Men in suits give me shivers (of the positive kind!). If only more of them would stick to this type of one/two-button European cut. It gives them a great V-shaped elongated body. [Stay away from the three-button box!!!] Wish you could have taken a back shot – I’m itching to know if it’s got a single or double vent.
My only gripe with the photo is the lack of a smile – a guy that looks that good should always be smiling!
The slim tie has been a hit for quite some time in Stockholm. ItÂ´s even reached the point where itÂ´s getting a little old and “normal” ties are coming back strong.
Ps. I have a question for the Sart himself. You have an amazing talent when it comes to finding interesting outfits of different kinds, however I canÂ´t quite put the finger on what your oppinion is on brands like Dsquared and D&G and the look they wanna reach out with. DonÂ´t think I’ve seen anything from Dsquareds springsummer 07 here.
i love the suit. the tie…perfect. the clothes fit the personality…its really great, BUT…i never think you score points for bright colored socks. if the clothes are great…you dont need it. if they’re not, you look like a clown. its just my opinion, i could be wrong. i do like the photo. the red socks with the bike reflectors…sometimes it just comes together like that.
I am a Swede myself and I think it’s very interesting to see the comments made by some of my fellow countrymen. I’ve never ever seen these kinds of comments ever before on your blog, so therefore I must come to the conclusion that this is something typically Swedish.
We are a very socialist country, ruled by the same socialist party 90% of the time since the 1930s. Our mentality is the one of the “Jante-law”, a law which says that people should never try to make themselves better than they are. Our society is the opposite of the American, where individuality and excentricity is praised and supported.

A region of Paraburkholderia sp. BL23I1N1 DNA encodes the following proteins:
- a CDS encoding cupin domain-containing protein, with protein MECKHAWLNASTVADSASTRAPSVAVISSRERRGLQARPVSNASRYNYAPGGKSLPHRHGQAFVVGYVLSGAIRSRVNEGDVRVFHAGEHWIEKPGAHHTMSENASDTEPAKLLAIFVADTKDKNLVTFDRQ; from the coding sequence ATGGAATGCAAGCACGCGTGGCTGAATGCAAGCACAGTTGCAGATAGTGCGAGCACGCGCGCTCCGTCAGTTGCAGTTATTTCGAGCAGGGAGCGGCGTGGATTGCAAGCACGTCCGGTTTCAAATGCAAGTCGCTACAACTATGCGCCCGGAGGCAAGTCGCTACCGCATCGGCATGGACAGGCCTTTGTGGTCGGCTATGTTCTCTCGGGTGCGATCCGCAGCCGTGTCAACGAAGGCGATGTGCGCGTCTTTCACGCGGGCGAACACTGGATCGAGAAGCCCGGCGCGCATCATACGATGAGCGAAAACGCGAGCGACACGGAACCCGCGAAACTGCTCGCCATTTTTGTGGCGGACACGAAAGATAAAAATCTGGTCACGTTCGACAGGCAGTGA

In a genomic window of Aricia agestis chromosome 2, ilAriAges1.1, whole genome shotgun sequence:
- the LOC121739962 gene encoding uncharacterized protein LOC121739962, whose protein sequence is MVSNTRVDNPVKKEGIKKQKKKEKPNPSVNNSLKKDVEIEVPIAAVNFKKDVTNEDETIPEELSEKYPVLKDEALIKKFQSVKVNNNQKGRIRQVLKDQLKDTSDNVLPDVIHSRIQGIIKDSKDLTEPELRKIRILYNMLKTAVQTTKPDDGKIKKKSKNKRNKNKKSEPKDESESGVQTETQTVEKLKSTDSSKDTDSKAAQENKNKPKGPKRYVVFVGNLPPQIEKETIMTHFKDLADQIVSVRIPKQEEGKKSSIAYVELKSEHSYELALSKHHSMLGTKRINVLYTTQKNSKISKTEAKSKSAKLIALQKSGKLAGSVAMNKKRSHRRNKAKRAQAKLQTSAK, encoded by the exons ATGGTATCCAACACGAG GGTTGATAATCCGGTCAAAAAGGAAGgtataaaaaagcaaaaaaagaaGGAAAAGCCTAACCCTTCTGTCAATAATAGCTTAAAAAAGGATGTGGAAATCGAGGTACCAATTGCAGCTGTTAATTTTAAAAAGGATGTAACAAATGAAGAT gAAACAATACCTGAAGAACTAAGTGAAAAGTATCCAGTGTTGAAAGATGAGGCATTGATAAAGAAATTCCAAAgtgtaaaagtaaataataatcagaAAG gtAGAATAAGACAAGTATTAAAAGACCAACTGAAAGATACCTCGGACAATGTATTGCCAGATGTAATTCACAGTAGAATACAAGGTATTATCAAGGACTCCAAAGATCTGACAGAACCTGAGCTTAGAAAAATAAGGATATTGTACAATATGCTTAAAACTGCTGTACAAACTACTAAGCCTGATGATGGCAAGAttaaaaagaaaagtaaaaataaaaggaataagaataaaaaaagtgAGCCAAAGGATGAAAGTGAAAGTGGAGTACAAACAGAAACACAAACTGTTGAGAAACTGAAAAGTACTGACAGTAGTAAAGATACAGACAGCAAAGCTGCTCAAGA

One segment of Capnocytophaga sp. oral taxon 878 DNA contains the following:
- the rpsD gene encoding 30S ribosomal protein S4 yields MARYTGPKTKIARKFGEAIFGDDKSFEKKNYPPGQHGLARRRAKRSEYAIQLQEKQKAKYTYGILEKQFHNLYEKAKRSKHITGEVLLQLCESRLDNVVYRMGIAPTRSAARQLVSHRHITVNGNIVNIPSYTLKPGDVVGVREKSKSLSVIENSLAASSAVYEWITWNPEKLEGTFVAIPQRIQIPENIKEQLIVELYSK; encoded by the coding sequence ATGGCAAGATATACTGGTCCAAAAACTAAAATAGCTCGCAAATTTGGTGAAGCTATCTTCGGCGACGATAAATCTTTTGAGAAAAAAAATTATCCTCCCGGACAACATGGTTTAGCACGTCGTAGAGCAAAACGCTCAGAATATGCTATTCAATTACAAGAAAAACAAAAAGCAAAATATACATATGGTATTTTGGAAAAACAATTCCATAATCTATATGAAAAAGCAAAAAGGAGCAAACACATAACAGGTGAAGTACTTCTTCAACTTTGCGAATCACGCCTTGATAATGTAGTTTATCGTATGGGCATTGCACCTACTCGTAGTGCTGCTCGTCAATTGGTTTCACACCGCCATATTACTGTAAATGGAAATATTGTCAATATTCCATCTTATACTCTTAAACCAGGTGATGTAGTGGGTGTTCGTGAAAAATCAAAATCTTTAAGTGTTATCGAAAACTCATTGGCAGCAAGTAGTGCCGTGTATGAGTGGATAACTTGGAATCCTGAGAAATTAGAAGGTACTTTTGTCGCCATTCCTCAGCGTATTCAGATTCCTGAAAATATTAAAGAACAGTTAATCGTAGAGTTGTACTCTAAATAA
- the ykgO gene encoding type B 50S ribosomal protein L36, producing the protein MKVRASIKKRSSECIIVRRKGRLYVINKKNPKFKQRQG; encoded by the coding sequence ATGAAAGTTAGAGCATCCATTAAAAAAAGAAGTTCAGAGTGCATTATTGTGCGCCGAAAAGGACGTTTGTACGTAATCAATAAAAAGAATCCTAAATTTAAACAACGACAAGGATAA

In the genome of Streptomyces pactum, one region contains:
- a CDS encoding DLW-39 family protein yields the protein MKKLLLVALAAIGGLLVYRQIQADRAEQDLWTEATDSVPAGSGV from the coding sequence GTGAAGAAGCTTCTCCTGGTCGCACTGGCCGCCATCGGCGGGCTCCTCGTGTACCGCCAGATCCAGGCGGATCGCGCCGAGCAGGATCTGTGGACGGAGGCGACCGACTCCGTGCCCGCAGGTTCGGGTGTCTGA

Therefore I find it interesting, when a man from abroad with an objective mind, and who is also guru of style and clothing comes to our country. The “brats” of Stureplan and Ă–stermalm, gets an acknowledgement from an objective source because much of their style and way of dressing is immaculate and indeed very stylish.
Maybe this comes as a shock for bohemian leftist people from SĂ¶dermalm as well as from the suburbs.
This is also a sign of the ambiguity of the Swedish society, and just comes to show that we are a divided society when it comes to style, and politics. Unfourtunately, insisting on having this “beef” on this forum, is not very respectful to The Sartorialist, who is a guest in our country. I can’t help feeling somewhat ashamed of the way some of my countrymen are acting.
Achived thoughts from last summer wasnÂ´t what I was hoping for but thanks anyway :)
Even if I can agree to most of what your saying, to be honest your the one making a bigger deal out of it than anyone else :)
oh and by the way. This Ostermalm VS Sodermalm debate is cute but what about Vasastan? I guess Mr Sart was very busy during his stay in Stockholm and never visited the calmer parts of Vasastan. Would have been interesting to see his reflections and views of what he would catch on film over here. :)
ps. That looks like a Swedish made suite, my wild guess is Tiger of Sweden.
To me, the red socks take a generally great outfit and make it HIS great outfit. They say something. They give me hope that bold socks aren’t dying… (I was recently scolded for my socks of this hue, though I did not take said scolding lying down…) A very handsome man, to be sure.
Red socks are not just a flash of color, but a way of emphasizing the articulation between leg and foot. This articulation is made possible here most importantly by the short pants and big, well crafted, foot-shaped shoes. Contrast long baggy american trousers practically hiding shrunken business-american shoes.